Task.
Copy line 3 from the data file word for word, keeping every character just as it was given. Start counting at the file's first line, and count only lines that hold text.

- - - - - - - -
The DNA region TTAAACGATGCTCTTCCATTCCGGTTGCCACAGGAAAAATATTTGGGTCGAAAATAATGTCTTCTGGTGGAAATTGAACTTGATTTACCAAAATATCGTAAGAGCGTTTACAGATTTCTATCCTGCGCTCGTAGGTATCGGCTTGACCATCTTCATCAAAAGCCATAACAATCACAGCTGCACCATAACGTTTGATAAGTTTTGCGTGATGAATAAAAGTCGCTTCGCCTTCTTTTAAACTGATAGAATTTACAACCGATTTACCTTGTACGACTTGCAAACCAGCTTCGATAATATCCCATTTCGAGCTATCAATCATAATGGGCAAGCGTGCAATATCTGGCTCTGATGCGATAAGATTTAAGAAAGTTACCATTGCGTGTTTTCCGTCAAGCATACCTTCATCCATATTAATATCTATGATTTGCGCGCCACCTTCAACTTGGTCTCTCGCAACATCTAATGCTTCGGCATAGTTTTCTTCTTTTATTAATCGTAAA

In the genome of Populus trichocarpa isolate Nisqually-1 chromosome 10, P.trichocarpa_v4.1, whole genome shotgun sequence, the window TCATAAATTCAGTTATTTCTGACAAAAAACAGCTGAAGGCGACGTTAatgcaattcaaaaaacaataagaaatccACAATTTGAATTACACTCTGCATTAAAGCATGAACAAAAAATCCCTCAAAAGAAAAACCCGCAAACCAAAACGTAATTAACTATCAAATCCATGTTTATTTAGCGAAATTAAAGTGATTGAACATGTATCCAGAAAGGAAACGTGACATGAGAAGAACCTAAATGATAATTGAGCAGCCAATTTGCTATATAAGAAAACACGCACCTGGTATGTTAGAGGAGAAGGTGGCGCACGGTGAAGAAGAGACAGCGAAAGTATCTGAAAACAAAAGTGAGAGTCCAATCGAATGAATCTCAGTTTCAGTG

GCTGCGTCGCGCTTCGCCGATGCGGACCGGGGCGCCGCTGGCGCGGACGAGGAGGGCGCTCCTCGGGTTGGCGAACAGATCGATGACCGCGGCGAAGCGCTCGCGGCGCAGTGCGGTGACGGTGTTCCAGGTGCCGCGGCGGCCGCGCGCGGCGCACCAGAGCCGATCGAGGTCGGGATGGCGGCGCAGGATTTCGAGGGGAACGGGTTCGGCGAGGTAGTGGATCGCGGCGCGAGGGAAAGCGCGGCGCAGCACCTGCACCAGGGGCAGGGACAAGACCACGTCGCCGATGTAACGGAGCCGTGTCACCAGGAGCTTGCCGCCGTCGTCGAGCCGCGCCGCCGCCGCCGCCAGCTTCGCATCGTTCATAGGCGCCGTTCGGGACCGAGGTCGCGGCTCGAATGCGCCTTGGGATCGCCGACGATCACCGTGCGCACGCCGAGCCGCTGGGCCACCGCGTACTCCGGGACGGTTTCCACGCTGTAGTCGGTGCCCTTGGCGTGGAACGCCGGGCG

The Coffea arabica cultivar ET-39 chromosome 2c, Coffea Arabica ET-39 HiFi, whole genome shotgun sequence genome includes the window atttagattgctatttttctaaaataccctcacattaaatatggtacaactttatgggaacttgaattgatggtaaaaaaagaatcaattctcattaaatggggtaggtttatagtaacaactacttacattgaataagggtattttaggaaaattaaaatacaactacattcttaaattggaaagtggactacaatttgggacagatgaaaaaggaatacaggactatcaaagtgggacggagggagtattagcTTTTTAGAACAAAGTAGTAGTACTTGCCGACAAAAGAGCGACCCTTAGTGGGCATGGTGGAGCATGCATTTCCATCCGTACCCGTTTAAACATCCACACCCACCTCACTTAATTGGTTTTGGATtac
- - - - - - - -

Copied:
GCTGCGTCGCGCTTCGCCGATGCGGACCGGGGCGCCGCTGGCGCGGACGAGGAGGGCGCTCCTCGGGTTGGCGAACAGATCGATGACCGCGGCGAAGCGCTCGCGGCGCAGTGCGGTGACGGTGTTCCAGGTGCCGCGGCGGCCGCGCGCGGCGCACCAGAGCCGATCGAGGTCGGGATGGCGGCGCAGGATTTCGAGGGGAACGGGTTCGGCGAGGTAGTGGATCGCGGCGCGAGGGAAAGCGCGGCGCAGCACCTGCACCAGGGGCAGGGACAAGACCACGTCGCCGATGTAACGGAGCCGTGTCACCAGGAGCTTGCCGCCGTCGTCGAGCCGCGCCGCCGCCGCCGCCAGCTTCGCATCGTTCATAGGCGCCGTTCGGGACCGAGGTCGCGGCTCGAATGCGCCTTGGGATCGCCGACGATCACCGTGCGCACGCCGAGCCGCTGGGCCACCGCGTACTCCGGGACGGTTTCCACGCTGTAGTCGGTGCCCTTGGCGTGGAACGCCGGGCG